Amte: last of India's great social reformers
Amte's life is story of a man's colourful odyssey to conquer his own fears and expand the notion of justice and peace through innovative experiments.india Updated: Apr 04, 2008 23:14 IST
'Charity Destroys, Work Builds' was the mantra of the last of India's great social activists, Baba Amte, revered as a saint in his lifetime and as a god by the thousands of lepers he cared for.
Innumerable awards, including Padma Vibhushan and the Magsaysay Award came the way of 94-year old Murlidhar Devidas alias Baba Amte, who once allowed bacilli from a leprosy patient to be injected into him for further tests, justifying the title 'abhaysadhak' given to him by Mahatma Gandhi.
Born on December 26, 1914 in Wardha district of Maharashtra, Amte trained as a lawyer and participated in the freedom struggle against the British empire. He spent time at Mahatma Gandhi's ashram in Sevagram and was also influenced by Vinoba Bhave, Rabindranath Tagore, and Sane Guruji.
Amte's life was a story of one man's colourful odyssey to conquer his own fears and expand the notion of justice and peace through innovative experiments. His most famous experiment was the Anandwan, literally meaning, the Forest of Joy, where he breathed his last on Saturday after battling cancer.
Amte's admirers included the Dalai Lama who described his work as 'practical compassion, real transformation and the proper way to develop India.'
Baba Amte will also be remembered for his many peace and justice marches across India, his solidarity with the aborigine tribes, and his opposition to big dams like the Sardar Sarovar project on Narmada river.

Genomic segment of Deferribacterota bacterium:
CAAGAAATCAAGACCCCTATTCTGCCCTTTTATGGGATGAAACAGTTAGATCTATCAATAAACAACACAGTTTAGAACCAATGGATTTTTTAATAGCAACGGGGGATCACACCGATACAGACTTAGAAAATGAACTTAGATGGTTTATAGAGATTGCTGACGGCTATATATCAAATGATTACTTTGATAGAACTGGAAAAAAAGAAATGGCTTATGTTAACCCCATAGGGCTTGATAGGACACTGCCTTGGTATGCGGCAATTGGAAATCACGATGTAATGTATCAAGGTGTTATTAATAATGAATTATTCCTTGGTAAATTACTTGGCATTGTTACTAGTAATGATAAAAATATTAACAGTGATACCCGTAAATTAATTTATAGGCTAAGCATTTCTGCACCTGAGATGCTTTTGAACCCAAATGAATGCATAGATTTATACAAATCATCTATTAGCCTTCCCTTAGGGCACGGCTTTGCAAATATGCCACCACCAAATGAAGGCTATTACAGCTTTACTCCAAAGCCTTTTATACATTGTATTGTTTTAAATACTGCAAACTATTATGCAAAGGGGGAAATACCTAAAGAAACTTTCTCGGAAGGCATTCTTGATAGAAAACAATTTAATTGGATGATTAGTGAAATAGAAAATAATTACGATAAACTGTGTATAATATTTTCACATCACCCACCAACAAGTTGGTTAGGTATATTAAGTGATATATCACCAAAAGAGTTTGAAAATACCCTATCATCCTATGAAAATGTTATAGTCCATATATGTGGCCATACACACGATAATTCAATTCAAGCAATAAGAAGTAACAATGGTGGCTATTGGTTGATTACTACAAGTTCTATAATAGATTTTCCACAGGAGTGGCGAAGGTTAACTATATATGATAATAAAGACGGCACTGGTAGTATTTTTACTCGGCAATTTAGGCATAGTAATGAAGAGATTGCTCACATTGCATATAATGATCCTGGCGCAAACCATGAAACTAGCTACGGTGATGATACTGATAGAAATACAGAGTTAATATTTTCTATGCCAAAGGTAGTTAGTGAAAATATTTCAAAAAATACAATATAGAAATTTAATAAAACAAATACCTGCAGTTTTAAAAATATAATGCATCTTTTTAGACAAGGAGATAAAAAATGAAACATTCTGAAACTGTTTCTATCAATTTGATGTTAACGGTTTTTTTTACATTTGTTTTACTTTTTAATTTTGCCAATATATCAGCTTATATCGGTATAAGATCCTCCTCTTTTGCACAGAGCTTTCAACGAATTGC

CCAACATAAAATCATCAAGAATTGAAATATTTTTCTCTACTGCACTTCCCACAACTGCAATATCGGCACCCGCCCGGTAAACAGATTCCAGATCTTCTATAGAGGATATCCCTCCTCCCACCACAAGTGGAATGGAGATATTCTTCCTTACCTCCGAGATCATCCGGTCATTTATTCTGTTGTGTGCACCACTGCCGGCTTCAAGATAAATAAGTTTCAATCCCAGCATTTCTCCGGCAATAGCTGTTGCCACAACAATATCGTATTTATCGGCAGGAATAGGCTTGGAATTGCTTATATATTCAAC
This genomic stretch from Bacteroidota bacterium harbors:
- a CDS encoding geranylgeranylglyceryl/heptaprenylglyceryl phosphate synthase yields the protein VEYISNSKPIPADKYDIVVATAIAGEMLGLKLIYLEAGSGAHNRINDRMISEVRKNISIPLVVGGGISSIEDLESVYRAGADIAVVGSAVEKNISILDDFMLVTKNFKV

Amte was awarded the UN Human Rights Prize, the Magsaysay award, the Templeton Prize, the Gandhi Peace Prize, and several other humanitarian and environmental prizes.
Right from his childhood days, Amte rebelled against the prevailing injustice and discrimination in the society on the basis of birth, caste and creed.
After completing his education in Law successfully, he decided to disown his paternal property and pursue emancipation of leprosy patients single-mindedly.
Amte, who did a leprosy orientation course at Calcutta School of Tropical Medicine, started the Anandwan commune for leprosy patients, with his wife Sadhana, two sons and six leprosy patients.
Anandwan soon became the nerve center of Amte's relentless crusade, helping leprosy patients become self-confident persons capable of cooperative and creative leadership.
With a view to bring about national integration and check communal violence, Baba Amte took up the 'Bharat Jodo Yatra' in December, 1985 from Kanyakumari to Jammu and covered different states reiterating his plea for checking religious fundamentalism, linguistic and territorial bickerings and keeping the country above individuals.
He was honoured with several national and international awards including the Padma Shree (1971), Jamnalal Bajaj Award (1979), Magsaysay Award (1985), Welfare of the disabled award (1986), Padma Vibhushan (1986), G.D. Birla International Award (1988) and the Gandhi Peace Prize (2000) for his selfless service to the deprived segments of the society.
The Dr Ambedkar International Award, 1999 for Social Change was given to Amte for espousing the cause of the exploited and underprivileged, fight against injustice and inequality.Amte, often referred to as the last follower of Mahatma Gandhi, said there was no alternative to the Father of the Nation.
"Gandhiji established a permanent relationship with the common man with a thread and spinning wheel. He could start a mass movement with a pinch of salt," he said.
In a nation which many say has slipped out of Gandhism's clasp, Baba Amte rigidly held firm to the Mahatma's ideals and demonstrated it in his firm belief in village industry, empowerment of the people, uplift of the poor and by leading a spartan life.
He wore khadi woven from the looms of the Anandwan rehabilitation centre and ate fruits and vegetables cultivated there. Amte rarely missed an opportunity to acknowledge his wife Sadhana's contribution to his work.
Amte's sons, Vikas and Prakash, are doctors and have followed in his footsteps. Vikas looks after Anandwan and Prakash works for the welfare of the Madia and Gond tribes in Hemalkasa in Vidarbha.
Sadhanatai had told a visiting PTI correspondent at Anandwan two months ago that Amte was pained by prejudices on the basis of caste and religion even after six decades of Independence.